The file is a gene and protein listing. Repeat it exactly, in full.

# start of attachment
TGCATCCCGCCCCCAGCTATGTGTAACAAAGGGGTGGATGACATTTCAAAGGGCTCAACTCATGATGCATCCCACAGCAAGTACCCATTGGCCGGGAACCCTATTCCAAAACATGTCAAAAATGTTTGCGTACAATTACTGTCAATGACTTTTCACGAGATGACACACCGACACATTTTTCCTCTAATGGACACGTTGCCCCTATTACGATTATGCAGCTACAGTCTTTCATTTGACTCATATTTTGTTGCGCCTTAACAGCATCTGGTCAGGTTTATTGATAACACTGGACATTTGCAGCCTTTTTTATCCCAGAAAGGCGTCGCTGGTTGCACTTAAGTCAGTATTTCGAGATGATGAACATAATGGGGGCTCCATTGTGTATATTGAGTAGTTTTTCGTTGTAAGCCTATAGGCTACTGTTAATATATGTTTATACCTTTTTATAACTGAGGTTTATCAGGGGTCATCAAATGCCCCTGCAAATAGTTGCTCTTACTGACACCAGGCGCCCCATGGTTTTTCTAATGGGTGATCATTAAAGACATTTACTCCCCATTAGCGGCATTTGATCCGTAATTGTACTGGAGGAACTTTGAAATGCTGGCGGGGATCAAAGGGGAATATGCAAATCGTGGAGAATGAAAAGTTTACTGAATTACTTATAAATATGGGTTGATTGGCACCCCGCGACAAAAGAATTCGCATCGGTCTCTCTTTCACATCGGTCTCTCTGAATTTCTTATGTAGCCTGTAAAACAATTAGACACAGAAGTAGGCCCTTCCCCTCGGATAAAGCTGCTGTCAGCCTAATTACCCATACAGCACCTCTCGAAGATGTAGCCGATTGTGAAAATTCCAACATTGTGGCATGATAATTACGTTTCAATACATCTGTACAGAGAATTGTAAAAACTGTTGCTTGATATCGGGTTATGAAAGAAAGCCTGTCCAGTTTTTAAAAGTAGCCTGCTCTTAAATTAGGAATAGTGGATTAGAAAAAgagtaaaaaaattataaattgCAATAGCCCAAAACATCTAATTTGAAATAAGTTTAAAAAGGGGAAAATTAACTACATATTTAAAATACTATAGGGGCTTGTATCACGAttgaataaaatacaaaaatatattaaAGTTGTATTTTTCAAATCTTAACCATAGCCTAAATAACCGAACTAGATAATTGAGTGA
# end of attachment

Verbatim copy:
TGCATCCCGCCCCCAGCTATGTGTAACAAAGGGGTGGATGACATTTCAAAGGGCTCAACTCATGATGCATCCCACAGCAAGTACCCATTGGCCGGGAACCCTATTCCAAAACATGTCAAAAATGTTTGCGTACAATTACTGTCAATGACTTTTCACGAGATGACACACCGACACATTTTTCCTCTAATGGACACGTTGCCCCTATTACGATTATGCAGCTACAGTCTTTCATTTGACTCATATTTTGTTGCGCCTTAACAGCATCTGGTCAGGTTTATTGATAACACTGGACATTTGCAGCCTTTTTTATCCCAGAAAGGCGTCGCTGGTTGCACTTAAGTCAGTATTTCGAGATGATGAACATAATGGGGGCTCCATTGTGTATATTGAGTAGTTTTTCGTTGTAAGCCTATAGGCTACTGTTAATATATGTTTATACCTTTTTATAACTGAGGTTTATCAGGGGTCATCAAATGCCCCTGCAAATAGTTGCTCTTACTGACACCAGGCGCCCCATGGTTTTTCTAATGGGTGATCATTAAAGACATTTACTCCCCATTAGCGGCATTTGATCCGTAATTGTACTGGAGGAACTTTGAAATGCTGGCGGGGATCAAAGGGGAATATGCAAATCGTGGAGAATGAAAAGTTTACTGAATTACTTATAAATATGGGTTGATTGGCACCCCGCGACAAAAGAATTCGCATCGGTCTCTCTTTCACATCGGTCTCTCTGAATTTCTTATGTAGCCTGTAAAACAATTAGACACAGAAGTAGGCCCTTCCCCTCGGATAAAGCTGCTGTCAGCCTAATTACCCATACAGCACCTCTCGAAGATGTAGCCGATTGTGAAAATTCCAACATTGTGGCATGATAATTACGTTTCAATACATCTGTACAGAGAATTGTAAAAACTGTTGCTTGATATCGGGTTATGAAAGAAAGCCTGTCCAGTTTTTAAAAGTAGCCTGCTCTTAAATTAGGAATAGTGGATTAGAAAAAgagtaaaaaaattataaattgCAATAGCCCAAAACATCTAATTTGAAATAAGTTTAAAAAGGGGAAAATTAACTACATATTTAAAATACTATAGGGGCTTGTATCACGAttgaataaaatacaaaaatatattaaAGTTGTATTTTTCAAATCTTAACCATAGCCTAAATAACCGAACTAGATAATTGAGTGA